By Megan Churchill
Environmental issues due to human impact on the Earth are growing in number and severity; pollution, deforestation, and extreme weather due to climate change, threaten the life and livelihood of people around the globe. In St. Johns County – one of the fastest growing counties in the U.S. – these impacts are increasingly felt. This series will take a look at places in St. Johns County that are being affected by environmental issues and consider why that matters.
Deforestation has immediate impacts; taking away the treetop homes of birds and the wooded dens of coyotes, the effects of deforestation on wildlife is instantaneous. Immediately infringing on the habitat of wild animals, deforestation causes them to change their behavior, forcing them both to occupy new habitat and prey on different animals.
In St. Johns county the impact of this is far reaching. The county has had a 40% decrease in tree cover since the year 2,000, according to Global Forest Watch. This comes with the rapid increase in development of the county. The St Johns County Government website states, “Economic development is the number one priority” for the board of County Commissioners.
Linda Savoca, a St. Johns County resident has had her life changed indirectly from the impacts of the deforestation occurring here; In November of 2022 her 14-year-old mini Aussie named Sadie, was killed after being attacked by a coyote in her backyard.
Savoca is a resident of Julington Creek, a neighborhood south of downtown Jacksonville near Fruit Cove. She’s lived there for 20 years and never had an issue with coyotes before, but now they’re commonly sighted in her neighborhood. Savoca said her neighbor’s trail cam has footage of a pack of 8 coyotes now frequently sighted in the area.
Savoca described the neighborhood area near her home as having roughly 3 acres of preserve land, land that is undeveloped, and she said this is where the coyotes make their homes.
She said the broader area surrounding Julington Creek was not developed when she moved there two decades ago.
“They have built all the way down RaceTrack Road to Phillips Highway, and that was all woods, wooded land where the coyotes could’ve lived.” She said the development of this land has impacted more than the coyotes.
“I see no more bunnies, I don’t see opossums, I don’t see raccoons, I don’t see deer – all these things that used to thrive in the preserve have been eaten already, so what do they [coyotes] do? They go after domestic animals now.”
It makes sense that coyotes are taking refuge in the preserve land of this neighborhood because their homes have been destroyed, but that doesn’t take away from Savoca’s loss.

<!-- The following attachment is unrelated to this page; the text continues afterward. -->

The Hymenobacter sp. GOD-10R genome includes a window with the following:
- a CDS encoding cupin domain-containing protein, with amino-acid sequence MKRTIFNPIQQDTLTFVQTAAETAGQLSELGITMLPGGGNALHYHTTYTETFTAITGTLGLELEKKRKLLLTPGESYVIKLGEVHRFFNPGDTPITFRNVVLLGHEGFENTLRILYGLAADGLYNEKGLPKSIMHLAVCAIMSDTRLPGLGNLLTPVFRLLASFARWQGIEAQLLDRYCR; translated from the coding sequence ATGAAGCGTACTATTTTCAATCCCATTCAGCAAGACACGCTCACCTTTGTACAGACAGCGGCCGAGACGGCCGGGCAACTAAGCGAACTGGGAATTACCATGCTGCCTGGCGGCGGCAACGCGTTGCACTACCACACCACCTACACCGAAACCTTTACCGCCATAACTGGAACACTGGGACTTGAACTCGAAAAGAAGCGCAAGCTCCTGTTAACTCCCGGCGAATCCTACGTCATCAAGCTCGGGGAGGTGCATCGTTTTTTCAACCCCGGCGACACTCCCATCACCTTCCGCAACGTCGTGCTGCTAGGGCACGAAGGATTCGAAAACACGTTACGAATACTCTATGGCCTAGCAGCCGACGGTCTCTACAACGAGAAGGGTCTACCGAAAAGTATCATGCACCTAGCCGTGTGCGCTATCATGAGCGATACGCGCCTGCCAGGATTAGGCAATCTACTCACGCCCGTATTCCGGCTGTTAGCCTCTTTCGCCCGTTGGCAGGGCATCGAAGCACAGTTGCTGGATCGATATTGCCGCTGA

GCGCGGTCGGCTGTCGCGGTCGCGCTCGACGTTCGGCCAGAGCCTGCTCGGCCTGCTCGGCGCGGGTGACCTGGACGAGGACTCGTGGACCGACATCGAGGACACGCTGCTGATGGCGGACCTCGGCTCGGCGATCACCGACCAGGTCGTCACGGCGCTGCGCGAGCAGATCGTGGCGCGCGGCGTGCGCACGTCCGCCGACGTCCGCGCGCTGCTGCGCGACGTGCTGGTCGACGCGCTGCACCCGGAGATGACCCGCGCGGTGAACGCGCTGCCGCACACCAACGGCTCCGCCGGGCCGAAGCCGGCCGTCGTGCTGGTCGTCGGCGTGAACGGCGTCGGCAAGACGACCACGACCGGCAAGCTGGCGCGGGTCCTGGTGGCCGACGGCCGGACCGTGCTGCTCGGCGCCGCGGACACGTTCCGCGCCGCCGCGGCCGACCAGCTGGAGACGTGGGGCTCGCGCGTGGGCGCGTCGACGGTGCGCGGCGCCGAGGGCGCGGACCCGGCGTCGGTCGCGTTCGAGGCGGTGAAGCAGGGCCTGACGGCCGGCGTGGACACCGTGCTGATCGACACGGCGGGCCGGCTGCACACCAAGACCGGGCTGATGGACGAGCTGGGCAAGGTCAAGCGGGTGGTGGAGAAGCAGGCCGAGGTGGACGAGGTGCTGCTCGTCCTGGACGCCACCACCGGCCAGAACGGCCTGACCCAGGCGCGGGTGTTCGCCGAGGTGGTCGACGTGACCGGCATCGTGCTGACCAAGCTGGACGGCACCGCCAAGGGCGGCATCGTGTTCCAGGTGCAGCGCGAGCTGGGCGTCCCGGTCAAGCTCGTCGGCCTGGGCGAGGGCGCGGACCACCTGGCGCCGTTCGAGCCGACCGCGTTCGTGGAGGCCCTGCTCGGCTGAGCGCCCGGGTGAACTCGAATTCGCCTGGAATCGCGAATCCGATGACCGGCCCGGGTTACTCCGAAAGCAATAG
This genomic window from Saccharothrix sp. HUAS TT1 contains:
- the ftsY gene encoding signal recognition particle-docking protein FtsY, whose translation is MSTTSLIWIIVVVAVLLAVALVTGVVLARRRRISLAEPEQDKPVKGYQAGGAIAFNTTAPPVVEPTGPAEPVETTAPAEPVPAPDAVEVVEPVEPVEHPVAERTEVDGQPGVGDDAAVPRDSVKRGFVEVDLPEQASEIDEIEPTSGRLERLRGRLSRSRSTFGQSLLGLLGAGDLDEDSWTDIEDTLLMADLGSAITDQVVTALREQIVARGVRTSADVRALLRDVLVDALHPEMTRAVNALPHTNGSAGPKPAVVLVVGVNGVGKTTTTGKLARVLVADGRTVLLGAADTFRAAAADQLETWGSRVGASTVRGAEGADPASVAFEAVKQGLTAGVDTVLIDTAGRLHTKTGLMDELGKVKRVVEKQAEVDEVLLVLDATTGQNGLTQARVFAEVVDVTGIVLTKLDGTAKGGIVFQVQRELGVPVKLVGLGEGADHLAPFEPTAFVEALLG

“I had her [Sadie] for 14 years – since a puppy – and she was you know, really she wasn’t an old dog, she was still like running around and playing and you know, enjoying her life.”
Savoca said recently another dog was attacked in the neighborhood, but the owner interrupted the attack, and she had heard the dog survived. It’s become common knowledge in the neighborhood to keep a close watch on your dogs or not let them alone in the backyard at all.
Savoca talked about possible solutions to the problem. She’s made sure her neighbors are aware of the threat of coyotes.
“I’ve spread the word; I called The Sheriff’s Department, I called Wildlife Control”.
When she called The Sheriff Department she was told she could shoot the coyotes that enter her yard.
“The sheriff said, ‘Well if you see a coyote in your yard you can shoot it’, I’m like…yeah sure, I’ll do that. Like no, I don’t shoot animals, even wild ones.”
Savoca said a solution is hard to find. She said relocation isn’t really an option. “I don’t know what the solution is, but I know they’re not gonna stop building because coyotes are eating dogs”
Handling the repercussions of development and deforestation is a big task.
According to Melanie Stage, the founder of HAWKE (Humane Association of Wildlife Care and Education) they have recently experienced an upsurge in the number of birds needing care. “[The] biggest threat is lack of habitat” She said one example of this is, “ people destroying trees and underbrush in their yards”.
Stage said HAWKE can always use donations, and she said receiving donations of fruits and vegetables which they feed the animals they’re rehabilitating is also helpful.
She said in general a goal of theirs is to, “start getting people thinking about the future of wildlife rehabilitation in Northeast Florida.”
HAWKE is a non profit organization located in Elkton Florida. Donations can be sent to HAWKE P.O. BOX 188 Elkton, Fl 32033.
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